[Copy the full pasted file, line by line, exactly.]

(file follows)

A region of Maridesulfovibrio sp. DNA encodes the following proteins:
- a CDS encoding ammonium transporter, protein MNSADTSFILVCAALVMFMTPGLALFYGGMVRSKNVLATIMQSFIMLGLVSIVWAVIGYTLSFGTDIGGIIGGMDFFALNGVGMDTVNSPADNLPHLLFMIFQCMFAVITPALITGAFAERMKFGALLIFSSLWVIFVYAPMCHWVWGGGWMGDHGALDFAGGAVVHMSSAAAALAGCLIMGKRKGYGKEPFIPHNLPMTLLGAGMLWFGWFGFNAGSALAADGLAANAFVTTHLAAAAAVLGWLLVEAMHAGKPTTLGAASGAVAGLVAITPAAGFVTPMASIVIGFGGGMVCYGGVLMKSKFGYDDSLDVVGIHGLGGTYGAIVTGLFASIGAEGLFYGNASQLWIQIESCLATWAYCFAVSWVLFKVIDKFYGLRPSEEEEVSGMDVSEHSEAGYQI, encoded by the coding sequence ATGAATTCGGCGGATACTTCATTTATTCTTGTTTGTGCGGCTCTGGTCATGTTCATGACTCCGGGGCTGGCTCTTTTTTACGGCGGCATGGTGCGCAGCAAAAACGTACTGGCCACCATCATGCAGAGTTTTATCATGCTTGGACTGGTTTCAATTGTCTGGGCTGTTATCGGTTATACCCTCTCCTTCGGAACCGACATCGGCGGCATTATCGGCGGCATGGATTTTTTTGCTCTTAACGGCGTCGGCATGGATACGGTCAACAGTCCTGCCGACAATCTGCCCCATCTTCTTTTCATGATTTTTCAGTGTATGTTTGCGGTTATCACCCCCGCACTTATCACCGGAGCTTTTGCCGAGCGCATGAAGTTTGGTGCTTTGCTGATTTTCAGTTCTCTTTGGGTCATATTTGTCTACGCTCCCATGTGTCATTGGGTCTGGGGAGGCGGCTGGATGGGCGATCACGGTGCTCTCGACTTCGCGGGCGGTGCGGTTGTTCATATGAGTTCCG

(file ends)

A region of Maridesulfovibrio sp. DNA encodes the following proteins:
- a CDS encoding ammonium transporter, protein MNSADTSFILVCAALVMFMTPGLALFYGGMVRSKNVLATIMQSFIMLGLVSIVWAVIGYTLSFGTDIGGIIGGMDFFALNGVGMDTVNSPADNLPHLLFMIFQCMFAVITPALITGAFAERMKFGALLIFSSLWVIFVYAPMCHWVWGGGWMGDHGALDFAGGAVVHMSSAAAALAGCLIMGKRKGYGKEPFIPHNLPMTLLGAGMLWFGWFGFNAGSALAADGLAANAFVTTHLAAAAAVLGWLLVEAMHAGKPTTLGAASGAVAGLVAITPAAGFVTPMASIVIGFGGGMVCYGGVLMKSKFGYDDSLDVVGIHGLGGTYGAIVTGLFASIGAEGLFYGNASQLWIQIESCLATWAYCFAVSWVLFKVIDKFYGLRPSEEEEVSGMDVSEHSEAGYQI, encoded by the coding sequence ATGAATTCGGCGGATACTTCATTTATTCTTGTTTGTGCGGCTCTGGTCATGTTCATGACTCCGGGGCTGGCTCTTTTTTACGGCGGCATGGTGCGCAGCAAAAACGTACTGGCCACCATCATGCAGAGTTTTATCATGCTTGGACTGGTTTCAATTGTCTGGGCTGTTATCGGTTATACCCTCTCCTTCGGAACCGACATCGGCGGCATTATCGGCGGCATGGATTTTTTTGCTCTTAACGGCGTCGGCATGGATACGGTCAACAGTCCTGCCGACAATCTGCCCCATCTTCTTTTCATGATTTTTCAGTGTATGTTTGCGGTTATCACCCCCGCACTTATCACCGGAGCTTTTGCCGAGCGCATGAAGTTTGGTGCTTTGCTGATTTTCAGTTCTCTTTGGGTCATATTTGTCTACGCTCCCATGTGTCATTGGGTCTGGGGAGGCGGCTGGATGGGCGATCACGGTGCTCTCGACTTCGCGGGCGGTGCGGTTGTTCATATGAGTTCCG